New findings from large-scale studies of more than 3.6 million people who underwent screening for cardiovascular disease reveals that a person’s age and gender affects the prevalence of certain types of peripheral vascular diseases (PVD), and that diabetes is a major risk factor for developing these diseases, even in patients without heart disease.
As the U.S. population ages, more people are developing PVD, a common condition that affects the blood vessels. Up until now, there has been a lack of research to identify exactly which populations are at greatest risk for PVD, which can lead to heart attack, stroke and even amputation of the limbs.
The studies, led by researchers at NYU Langone Medical Center, were presented as poster presentations at the American College of Cardiology’s 65th Annual Scientific Session, held April 2-4, 2016 in Chicago.
“These findings point to very important differences between women and men, and older and younger individuals, when it comes to PVD,” says senior investigator Jeffrey S. Berger, MD, an associate professor in the Leon H. Charney Division of Cardiology at NYU Langone. “In addition, we found that diabetes is a strong risk factor for developing PVD, which may be a significant finding for physicians treating diabetic patients.”
PVD is a circulation disorder that affects blood vessels outside of the heart and brain, particularly the veins and arteries that supply blood to the arms and legs. Scientists have previously established the existence of a complex relationship between age and gender on the blockage of the arteries around the heart, known as coronary artery disease, but the roles of gender and age in PVD remained unclear until now.
Examining Three Specific Types of PVD
The NYU Langone investigators used data collected from more than 3.6 million individuals screened by Life Line Screening, a provider of community-based preventive health screenings. They focused on three different types of PVD: arterial disease in the lower extremities, called peripheral artery disease; carotid artery stenosis, which is blockage in the carotid arteries, the major blood vessels in the neck that supply blood to the brain, neck and face; and abdominal aortic aneurysm, an enlargement of the lower aorta, the major blood vessel that supplies blood to the body. They also looked for differences in disease prevalence based on a person’s gender and age, and on the odds of developing PVD for people with coronary heart disease, diabetes, or both.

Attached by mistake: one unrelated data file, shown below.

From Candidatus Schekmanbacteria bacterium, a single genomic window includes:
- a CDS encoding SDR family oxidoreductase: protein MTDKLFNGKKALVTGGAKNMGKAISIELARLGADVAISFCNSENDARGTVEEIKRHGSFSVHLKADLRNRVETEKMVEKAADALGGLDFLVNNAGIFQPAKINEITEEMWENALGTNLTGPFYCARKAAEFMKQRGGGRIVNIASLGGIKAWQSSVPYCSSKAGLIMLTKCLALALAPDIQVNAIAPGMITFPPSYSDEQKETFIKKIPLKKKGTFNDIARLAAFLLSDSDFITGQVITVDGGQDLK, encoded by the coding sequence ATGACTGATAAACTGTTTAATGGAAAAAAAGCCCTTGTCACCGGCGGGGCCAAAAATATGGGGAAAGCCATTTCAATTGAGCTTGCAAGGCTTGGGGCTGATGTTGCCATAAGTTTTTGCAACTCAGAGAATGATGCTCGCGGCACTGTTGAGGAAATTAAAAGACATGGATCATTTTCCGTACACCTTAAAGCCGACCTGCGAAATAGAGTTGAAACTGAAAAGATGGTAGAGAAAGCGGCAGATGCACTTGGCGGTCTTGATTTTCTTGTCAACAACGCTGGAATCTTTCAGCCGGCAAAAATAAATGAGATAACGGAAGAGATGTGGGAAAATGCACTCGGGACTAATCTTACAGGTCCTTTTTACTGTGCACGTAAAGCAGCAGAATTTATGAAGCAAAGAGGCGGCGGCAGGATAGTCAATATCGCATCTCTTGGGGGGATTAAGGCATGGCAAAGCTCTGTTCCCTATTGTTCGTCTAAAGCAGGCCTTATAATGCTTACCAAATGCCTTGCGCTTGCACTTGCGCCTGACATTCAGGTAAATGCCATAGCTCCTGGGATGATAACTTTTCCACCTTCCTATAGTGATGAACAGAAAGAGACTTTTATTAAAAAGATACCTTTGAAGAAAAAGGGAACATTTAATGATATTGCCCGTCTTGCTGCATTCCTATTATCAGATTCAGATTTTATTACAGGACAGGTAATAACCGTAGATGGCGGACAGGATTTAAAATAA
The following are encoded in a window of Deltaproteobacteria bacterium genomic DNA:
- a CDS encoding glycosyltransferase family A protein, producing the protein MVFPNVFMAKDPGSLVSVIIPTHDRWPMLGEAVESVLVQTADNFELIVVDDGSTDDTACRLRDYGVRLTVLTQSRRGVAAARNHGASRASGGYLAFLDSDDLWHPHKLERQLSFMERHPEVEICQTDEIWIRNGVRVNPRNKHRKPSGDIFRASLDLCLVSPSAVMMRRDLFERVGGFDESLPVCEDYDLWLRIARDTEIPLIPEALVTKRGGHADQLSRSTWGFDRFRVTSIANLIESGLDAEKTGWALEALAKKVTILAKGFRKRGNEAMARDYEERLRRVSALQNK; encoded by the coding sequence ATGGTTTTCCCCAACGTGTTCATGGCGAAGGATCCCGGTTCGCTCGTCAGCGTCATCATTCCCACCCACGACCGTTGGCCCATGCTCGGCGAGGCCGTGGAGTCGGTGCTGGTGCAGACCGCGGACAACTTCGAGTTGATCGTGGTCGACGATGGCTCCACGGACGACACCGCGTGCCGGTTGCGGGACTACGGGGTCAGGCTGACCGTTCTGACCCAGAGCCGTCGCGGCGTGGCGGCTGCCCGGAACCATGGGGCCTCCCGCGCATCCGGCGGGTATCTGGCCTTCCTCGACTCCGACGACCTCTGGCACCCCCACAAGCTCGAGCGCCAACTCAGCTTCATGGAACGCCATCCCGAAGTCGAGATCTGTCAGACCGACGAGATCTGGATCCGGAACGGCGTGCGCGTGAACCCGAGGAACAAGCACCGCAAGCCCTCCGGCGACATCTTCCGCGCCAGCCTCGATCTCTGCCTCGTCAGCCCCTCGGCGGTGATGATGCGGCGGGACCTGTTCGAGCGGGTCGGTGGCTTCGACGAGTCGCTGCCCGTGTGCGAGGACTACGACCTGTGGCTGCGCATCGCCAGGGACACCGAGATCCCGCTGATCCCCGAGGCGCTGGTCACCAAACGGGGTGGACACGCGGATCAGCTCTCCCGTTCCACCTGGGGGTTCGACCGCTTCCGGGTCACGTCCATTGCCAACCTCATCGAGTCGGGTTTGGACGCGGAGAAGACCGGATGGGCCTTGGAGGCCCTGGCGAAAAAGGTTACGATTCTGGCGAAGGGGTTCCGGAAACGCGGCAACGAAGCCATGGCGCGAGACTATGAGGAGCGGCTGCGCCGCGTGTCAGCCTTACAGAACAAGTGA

Dr. Berger and his colleagues found that women have a significantly higher prevalence of peripheral artery disease, while men have a higher prevalence of carotid artery stenosis and a dramatically higher prevalence of abdominal aortic aneurysms.
The higher prevalence for peripheral artery disease, the researchers found, was most dramatic in younger women than in younger men compared to older women and older men. Similarly, the higher prevalence of carotid artery stenosis seen in men was more dramatic in older men than in older women. For abdominal aortic aneurysms, disease prevalence was similar across all age groups.
“These findings suggest that vascular diseases are not all the same, and that men and women have a different predisposition for one type of disease over another,” Dr. Berger says. “Sex-specific guidelines for PVD are important, and we are starting to realize that women and men need to be approached differently.”
Using the Data to Determine Links between PVD and Diabetes
The NYU Langone researchers then used the same Life Line Screening data set to look at the odds of developing PVD for people with either diabetes, heart disease, or both. It is well documented in previous studies that diabetes is a strong risk factor for heart disease. The medical community, however, did not know if people with diabetes have a similar risk as people with heart disease for peripheral artery disease or carotid artery stenosis.
Dr. Berger and his colleagues found that people diagnosed with diabetes but without known heart disease are at a very high risk for developing peripheral vascular disease of the lower extremities or the carotid artery. In addition, for people with both diabetes and coronary heart disease, there is an exponential risk of developing PVD, meaning the risk of developing PVD increases more than with either condition alone.
These findings, Dr. Berger says, highlights the need for physicians to think about PVD in people with diabetes even if they do not have known heart disease.
“Future studies need to investigate whether or not screening for vascular disease in the lower extremities and the carotid artery improves health and prevents adverse events in diabetics,” Dr. Berger says. “We know that if you have carotid artery stenosis, you’re at an increased risk for stroke, and we know that if you have lower extremity arterial disease, you’re at increased risk for significant impairment in your daily activities like walking, and even amputation. This is something that physicians need to keep in mind when seeing a diabetic patient in their practices.”
The NYU Langone researchers caution that the findings may not represent PVD prevalence in all men and women, or disease risk in people with diabetes. Specifically, the screening participants were self-selected, the measurements of PVD were taken once and not confirmed, and the study itself was observational with no cause-and-effect measured. The findings, the researchers say, need to be confirmed with a large prospective study that follows patients over a long period of time.
“What these studies show is the power of large data sets to provide insight into the prevalence of and risk factors for cardiovascular disease,” says Dr. Berger.